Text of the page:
A Journalist’s Guide to Reporting on Mass Shootings

NBC News Senior Correspondent Tom Llamas had just reported on the one-year commemoration of the Uvalde massacre when he confirmed he would be covering the aftermath of another tragedy. The mother of a boy paralyzed in last year’s Fourth of July shooting rampage in Highland Park, Illinois, had agreed to an interview.

“It was just a rough, rough week,” said Llamas, “Top Story” anchor and father of three. “You want to run home to your kids and hug them and be like, ‘You’ve got no idea how lucky you are.’”

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Llamas said he also briefly questioned whether audiences would tune in to such traumatic back-to-back coverage. “I was talking to our entire team, like I don’t know if I want to do this.” But the team prevailed, and Llamas went on to conduct a heartbreaking yet inspiring, exclusive interview about tragedy, resilience and the power of family.

“You can’t forget these people,” he said. “I’m glad that my team pushed back.” 

Even for the most veteran reporters, covering mass shootings and their aftermath is never easy. Nor is it simple. There’s an inherent tension in our job as journalists to hold our audience’s attention as we report on, and make sense of, the events around us. We must also make sure not to exploit survivors or inadvertently encourage new attacks. 

“What lay people don’t appreciate often enough is how much time newsrooms spend navigating those tensions,”  said Bruce Shapiro, executive director of the Dart Center for Journalism and Trauma.

We in the NBCUniversal News Group Standards Department can’t give our teams a paint-by-numbers guide to getting it right. Journalism doesn’t work like that. But below is guidance to achieve the strongest coverage possible.

The 3 pillars of covering mass shootings

When we talk about editorial standards in our coverage of mass shootings, we often focus on the initial phase of our reporting — the “who, what, when, where and why.” It’s an important pillar to get right in a timely manner, especially for broadcast and streaming channels.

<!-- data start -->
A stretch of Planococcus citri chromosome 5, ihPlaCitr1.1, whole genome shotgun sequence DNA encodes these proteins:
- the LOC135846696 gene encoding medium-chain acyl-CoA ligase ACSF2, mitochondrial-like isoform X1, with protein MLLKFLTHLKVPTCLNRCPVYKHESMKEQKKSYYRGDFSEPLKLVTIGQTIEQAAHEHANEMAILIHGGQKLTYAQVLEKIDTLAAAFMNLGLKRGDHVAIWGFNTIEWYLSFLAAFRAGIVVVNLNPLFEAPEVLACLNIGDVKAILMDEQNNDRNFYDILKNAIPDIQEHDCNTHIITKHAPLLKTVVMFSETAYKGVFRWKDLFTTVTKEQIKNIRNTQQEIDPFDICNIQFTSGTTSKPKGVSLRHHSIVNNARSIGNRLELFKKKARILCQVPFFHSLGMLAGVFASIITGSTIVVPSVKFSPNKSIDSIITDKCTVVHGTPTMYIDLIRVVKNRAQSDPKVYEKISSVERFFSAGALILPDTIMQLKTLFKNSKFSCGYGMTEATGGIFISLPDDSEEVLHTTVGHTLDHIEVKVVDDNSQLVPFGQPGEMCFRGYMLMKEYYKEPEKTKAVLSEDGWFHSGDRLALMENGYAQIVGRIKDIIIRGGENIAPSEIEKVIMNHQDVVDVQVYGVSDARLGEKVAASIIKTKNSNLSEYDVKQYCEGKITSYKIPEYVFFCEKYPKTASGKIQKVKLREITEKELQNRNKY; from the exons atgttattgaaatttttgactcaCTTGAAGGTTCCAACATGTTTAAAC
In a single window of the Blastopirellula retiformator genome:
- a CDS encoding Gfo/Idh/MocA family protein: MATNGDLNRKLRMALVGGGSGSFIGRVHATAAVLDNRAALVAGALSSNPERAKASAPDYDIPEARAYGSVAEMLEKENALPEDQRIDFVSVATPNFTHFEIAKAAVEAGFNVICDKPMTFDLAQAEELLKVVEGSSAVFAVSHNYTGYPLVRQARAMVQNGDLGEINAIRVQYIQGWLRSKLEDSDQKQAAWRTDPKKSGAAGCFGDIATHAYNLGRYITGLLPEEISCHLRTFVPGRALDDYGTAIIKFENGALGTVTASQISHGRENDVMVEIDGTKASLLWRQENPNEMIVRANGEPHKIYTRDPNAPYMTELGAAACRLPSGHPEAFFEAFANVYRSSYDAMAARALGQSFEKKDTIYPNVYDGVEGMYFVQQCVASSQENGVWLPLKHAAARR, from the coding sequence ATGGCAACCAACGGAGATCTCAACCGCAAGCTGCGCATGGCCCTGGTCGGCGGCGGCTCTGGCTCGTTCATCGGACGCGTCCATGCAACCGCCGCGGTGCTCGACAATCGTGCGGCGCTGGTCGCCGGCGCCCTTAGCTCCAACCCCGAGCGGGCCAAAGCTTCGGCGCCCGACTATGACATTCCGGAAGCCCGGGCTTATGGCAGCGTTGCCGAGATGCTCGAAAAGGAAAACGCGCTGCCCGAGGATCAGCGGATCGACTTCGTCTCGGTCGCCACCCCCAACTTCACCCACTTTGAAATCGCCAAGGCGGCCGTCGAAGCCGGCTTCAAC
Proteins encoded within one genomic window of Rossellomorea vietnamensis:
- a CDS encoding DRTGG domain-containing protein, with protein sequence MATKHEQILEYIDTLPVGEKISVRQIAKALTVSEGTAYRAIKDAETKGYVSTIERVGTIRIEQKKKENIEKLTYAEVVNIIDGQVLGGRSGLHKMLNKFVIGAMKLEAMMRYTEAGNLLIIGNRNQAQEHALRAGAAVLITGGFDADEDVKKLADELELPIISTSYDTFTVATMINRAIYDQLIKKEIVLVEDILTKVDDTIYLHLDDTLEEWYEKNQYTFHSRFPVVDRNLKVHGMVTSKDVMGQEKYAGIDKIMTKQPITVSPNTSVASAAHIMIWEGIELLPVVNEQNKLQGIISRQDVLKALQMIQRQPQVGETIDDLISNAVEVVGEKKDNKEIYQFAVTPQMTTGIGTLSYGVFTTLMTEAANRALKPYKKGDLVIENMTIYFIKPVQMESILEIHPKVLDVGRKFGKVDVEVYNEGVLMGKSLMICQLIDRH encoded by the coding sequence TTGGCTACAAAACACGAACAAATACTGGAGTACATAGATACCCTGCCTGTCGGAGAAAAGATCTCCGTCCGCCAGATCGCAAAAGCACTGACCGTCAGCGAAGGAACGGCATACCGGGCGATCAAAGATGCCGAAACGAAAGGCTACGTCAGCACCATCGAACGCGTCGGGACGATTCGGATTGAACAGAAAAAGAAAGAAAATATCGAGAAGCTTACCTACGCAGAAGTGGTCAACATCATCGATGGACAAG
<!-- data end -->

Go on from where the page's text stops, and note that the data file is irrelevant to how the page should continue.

Yet it’s only the first of three.

There’s also what Shapiro calls Act 2, or the second pillar, “connecting the dots and following the long arc of the aftermath and recovery.” That includes following up on the initial reporting: how the community is coping in the days, weeks, months or even years after a tragedy (like Llamas’ interview in Highland Park), as well as stories of basic accountability. For example, did law enforcement respond in an appropriate and timely manner? Were important signs missed?  

Then there’s the third pillar: the broader social and political implications of –– and context for –– the violence. Each of these pillars requires different standards considerations.

At all stages, we want to center coverage around the victims and survivors — not just their last moments of terror, but their full, complex humanity­­. Even in stories focused on the legal process, we should strive to include the victims by name, rather than simply as part of a death toll. That’s what keeps coverage of these tragedies from becoming rote or normalized.

Pillar 1: What to consider in initial reports

In the first stage, we’ve gotten better at understanding how our coverage might spur copycats. You might recognize the name Dylan Roof, the white nationalist who murdered the newly ordained Rev. Myra Thompson and eight other Black churchgoers in Charleston, South Carolina, in 2015. But it’s likely you don’t know the name of the white man who fatally shot 10 people in a racially targeted attack last year at a grocery store in Buffalo, New York. That’s because many news outlets, including NBC, have stopped unnecessarily repeating shooters’ names to avoid glorifying them and their violent attacks.